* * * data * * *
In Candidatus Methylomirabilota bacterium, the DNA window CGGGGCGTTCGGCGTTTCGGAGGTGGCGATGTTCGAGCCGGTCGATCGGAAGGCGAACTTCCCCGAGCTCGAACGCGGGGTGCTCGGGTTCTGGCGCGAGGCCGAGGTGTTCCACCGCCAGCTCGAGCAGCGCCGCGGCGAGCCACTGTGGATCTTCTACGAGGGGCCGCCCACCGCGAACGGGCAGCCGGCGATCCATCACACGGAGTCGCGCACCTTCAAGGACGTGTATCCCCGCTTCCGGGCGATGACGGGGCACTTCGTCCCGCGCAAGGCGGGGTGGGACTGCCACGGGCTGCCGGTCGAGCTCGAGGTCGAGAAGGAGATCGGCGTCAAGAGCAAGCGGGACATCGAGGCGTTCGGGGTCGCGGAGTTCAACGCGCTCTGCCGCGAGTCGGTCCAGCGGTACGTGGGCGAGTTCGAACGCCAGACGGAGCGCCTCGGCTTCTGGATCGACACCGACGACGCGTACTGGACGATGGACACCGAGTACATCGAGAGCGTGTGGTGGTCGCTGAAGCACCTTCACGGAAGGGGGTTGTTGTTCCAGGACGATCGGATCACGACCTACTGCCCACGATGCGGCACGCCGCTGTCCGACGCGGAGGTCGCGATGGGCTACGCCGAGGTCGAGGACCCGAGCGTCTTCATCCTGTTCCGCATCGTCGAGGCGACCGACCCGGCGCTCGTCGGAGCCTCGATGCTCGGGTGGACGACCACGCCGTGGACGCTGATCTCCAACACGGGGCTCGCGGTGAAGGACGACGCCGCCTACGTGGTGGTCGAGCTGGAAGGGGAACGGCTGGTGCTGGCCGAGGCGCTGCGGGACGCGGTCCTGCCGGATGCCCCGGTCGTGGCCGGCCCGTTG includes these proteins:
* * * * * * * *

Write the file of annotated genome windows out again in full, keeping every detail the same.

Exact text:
In Candidatus Methylomirabilota bacterium, the DNA window CGGGGCGTTCGGCGTTTCGGAGGTGGCGATGTTCGAGCCGGTCGATCGGAAGGCGAACTTCCCCGAGCTCGAACGCGGGGTGCTCGGGTTCTGGCGCGAGGCCGAGGTGTTCCACCGCCAGCTCGAGCAGCGCCGCGGCGAGCCACTGTGGATCTTCTACGAGGGGCCGCCCACCGCGAACGGGCAGCCGGCGATCCATCACACGGAGTCGCGCACCTTCAAGGACGTGTATCCCCGCTTCCGGGCGATGACGGGGCACTTCGTCCCGCGCAAGGCGGGGTGGGACTGCCACGGGCTGCCGGTCGAGCTCGAGGTCGAGAAGGAGATCGGCGTCAAGAGCAAGCGGGACATCGAGGCGTTCGGGGTCGCGGAGTTCAACGCGCTCTGCCGCGAGTCGGTCCAGCGGTACGTGGGCGAGTTCGAACGCCAGACGGAGCGCCTCGGCTTCTGGATCGACACCGACGACGCGTACTGGACGATGGACACCGAGTACATCGAGAGCGTGTGGTGGTCGCTGAAGCACCTTCACGGAAGGGGGTTGTTGTTCCAGGACGATCGGATCACGACCTACTGCCCACGATGCGGCACGCCGCTGTCCGACGCGGAGGTCGCGATGGGCTACGCCGAGGTCGAGGACCCGAGCGTCTTCATCCTGTTCCGCATCGTCGAGGCGACCGACCCGGCGCTCGTCGGAGCCTCGATGCTCGGGTGGACGACCACGCCGTGGACGCTGATCTCCAACACGGGGCTCGCGGTGAAGGACGACGCCGCCTACGTGGTGGTCGAGCTGGAAGGGGAACGGCTGGTGCTGGCCGAGGCGCTGCGGGACGCGGTCCTGCCGGATGCCCCGGTCGTGGCCGGCCCGTTG includes these proteins: